Brother T. decided to see the adventure through, and grasped the rope to to begin his descent into the darkness below -- with a quick prayer to the Lord for safety. When he landed on the ground below, he felt a bit like Daniel in the lion's den -- stretched on the ground all around him were men he looked like his companion. This was no doubt a hideout for criminals.
A Place of Darkness
Brother T.'s first thought was this: "Have I got into the region where hope never comes at all?" His companion quickly led him to a dark corner where a man lay on a bed of straw, obviously at death's door. His eyes were sunken in, his limbs cramped in awkward positions, and his skin had taken on a blue-black hue. Brother T. had never seen a case this advanced that was still alive. "Did you wish to see me?" he asked the dying man.
"I did," he answered. "Some short time ago, I wandered into your church, and heard you read a scripture that I wish you would read for me again. I want to hear it before I die. O! It has never left my mind; night and day it sounded in my ear. You see, I thought I could hide myself from God, but the darkness hasn't hid me from him. He has found me out, and has laid His hand on me very heavily, and I will appear before Him soon, covered over with my crimes."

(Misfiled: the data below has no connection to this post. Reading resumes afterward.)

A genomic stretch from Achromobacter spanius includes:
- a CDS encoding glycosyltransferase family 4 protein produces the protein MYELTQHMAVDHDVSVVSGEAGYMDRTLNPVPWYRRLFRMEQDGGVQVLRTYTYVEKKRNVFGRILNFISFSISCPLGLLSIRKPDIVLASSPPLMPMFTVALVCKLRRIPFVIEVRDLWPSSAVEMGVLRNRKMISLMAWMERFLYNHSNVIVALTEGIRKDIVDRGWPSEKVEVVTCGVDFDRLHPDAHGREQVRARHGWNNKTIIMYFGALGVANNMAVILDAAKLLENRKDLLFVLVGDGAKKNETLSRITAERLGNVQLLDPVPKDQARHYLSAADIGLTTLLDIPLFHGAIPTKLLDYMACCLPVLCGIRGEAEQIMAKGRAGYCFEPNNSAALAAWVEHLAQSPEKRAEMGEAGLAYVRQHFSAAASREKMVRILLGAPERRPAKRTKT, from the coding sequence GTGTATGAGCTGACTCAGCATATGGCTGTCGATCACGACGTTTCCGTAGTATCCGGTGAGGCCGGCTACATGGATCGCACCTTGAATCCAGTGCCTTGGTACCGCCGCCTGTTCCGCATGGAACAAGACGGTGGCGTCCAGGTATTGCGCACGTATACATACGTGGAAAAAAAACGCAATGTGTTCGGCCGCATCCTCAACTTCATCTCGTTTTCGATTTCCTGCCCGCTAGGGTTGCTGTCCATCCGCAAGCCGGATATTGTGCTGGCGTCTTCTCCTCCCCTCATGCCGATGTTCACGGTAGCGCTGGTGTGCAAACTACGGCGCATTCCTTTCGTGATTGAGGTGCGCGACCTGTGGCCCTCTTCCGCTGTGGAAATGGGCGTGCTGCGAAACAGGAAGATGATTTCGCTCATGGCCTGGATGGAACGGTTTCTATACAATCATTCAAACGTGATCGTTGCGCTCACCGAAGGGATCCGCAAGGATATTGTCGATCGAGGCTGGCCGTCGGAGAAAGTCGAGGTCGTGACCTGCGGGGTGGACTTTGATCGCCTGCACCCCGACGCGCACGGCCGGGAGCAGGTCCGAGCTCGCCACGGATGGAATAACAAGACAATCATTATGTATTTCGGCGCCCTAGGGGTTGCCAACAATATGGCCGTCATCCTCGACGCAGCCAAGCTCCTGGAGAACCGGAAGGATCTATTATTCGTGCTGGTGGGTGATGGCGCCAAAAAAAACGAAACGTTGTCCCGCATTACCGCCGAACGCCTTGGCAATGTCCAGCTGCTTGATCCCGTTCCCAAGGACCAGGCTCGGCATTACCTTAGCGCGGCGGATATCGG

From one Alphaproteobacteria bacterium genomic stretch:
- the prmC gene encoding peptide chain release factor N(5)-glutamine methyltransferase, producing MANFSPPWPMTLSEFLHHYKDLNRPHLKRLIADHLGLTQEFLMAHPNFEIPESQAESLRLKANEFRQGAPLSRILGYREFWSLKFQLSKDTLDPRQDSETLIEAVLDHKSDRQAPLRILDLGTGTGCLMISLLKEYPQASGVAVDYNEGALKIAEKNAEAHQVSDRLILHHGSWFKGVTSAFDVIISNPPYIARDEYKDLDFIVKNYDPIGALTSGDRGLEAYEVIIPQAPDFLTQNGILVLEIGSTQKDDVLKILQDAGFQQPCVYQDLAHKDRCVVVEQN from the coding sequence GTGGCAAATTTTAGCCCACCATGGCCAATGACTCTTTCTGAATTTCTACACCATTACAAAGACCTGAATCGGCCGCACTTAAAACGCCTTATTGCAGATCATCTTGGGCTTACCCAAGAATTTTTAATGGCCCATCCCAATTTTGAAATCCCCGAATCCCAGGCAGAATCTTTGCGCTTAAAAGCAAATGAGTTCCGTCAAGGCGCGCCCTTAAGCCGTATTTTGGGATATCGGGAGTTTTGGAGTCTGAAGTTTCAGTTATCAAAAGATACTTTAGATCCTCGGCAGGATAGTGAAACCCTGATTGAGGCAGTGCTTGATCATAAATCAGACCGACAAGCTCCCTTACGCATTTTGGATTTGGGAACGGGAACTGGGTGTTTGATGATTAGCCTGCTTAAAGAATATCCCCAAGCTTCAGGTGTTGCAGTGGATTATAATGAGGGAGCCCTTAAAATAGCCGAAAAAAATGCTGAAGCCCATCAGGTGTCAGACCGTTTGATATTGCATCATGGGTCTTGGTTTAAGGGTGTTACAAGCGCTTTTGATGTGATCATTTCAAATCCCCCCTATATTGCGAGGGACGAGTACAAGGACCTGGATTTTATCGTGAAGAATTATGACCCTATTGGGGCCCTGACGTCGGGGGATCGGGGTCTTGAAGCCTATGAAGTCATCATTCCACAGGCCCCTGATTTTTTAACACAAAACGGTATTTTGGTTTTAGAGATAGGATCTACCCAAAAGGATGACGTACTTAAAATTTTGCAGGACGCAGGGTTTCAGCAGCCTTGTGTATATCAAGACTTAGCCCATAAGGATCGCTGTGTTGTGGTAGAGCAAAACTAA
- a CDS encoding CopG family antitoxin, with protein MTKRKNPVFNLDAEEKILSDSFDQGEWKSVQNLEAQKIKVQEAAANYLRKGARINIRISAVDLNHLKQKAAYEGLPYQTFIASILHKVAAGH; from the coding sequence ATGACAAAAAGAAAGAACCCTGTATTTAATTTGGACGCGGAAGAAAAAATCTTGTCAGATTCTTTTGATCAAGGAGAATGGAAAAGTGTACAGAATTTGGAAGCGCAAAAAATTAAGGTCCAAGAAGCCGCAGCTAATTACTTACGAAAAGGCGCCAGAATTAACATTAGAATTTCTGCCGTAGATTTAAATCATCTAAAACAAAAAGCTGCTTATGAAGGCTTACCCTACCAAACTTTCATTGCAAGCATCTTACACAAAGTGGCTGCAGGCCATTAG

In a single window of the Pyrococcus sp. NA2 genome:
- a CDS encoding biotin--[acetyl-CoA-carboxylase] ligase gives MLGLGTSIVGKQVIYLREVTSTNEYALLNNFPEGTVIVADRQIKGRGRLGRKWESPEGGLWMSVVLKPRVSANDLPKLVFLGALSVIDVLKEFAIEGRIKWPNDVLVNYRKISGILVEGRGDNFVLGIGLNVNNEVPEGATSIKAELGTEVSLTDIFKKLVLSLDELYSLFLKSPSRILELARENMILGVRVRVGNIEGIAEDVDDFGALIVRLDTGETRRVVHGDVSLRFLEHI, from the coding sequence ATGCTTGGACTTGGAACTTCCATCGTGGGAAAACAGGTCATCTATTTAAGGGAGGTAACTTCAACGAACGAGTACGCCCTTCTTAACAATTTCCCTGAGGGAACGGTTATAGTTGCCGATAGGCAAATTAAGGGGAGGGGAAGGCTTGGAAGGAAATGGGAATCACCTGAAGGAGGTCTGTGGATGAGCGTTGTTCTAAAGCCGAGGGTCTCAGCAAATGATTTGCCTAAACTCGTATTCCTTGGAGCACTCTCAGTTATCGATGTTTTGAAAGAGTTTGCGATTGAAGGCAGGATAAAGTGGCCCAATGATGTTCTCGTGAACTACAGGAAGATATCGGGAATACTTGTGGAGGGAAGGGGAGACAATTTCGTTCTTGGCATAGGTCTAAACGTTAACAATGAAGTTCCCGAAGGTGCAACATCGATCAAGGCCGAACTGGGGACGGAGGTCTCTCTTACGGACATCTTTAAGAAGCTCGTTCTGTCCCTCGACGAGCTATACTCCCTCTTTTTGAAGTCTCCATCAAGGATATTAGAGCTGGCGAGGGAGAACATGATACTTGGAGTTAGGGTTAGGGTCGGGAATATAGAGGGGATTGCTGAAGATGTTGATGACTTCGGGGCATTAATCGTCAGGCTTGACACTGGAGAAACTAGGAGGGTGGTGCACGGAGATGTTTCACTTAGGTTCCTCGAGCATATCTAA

A Message of Hope
"And did I not hear you say, sir, that God would slay the wicked? That He would say, 'Depart from me, ye bloody men!' O God! I have sinned against You! There is no hope for a wretch like!" he cried out, every nerve in his body seeming to convulse in utter agony. He looked to Brother T., wanting to hear the Scripture that had first convicted him of sin.
Brother T. wasn't sure of the verse the man was referring to ... it could be one of many. "Tell me some verse that will bring it to my memory," he said to the dying man.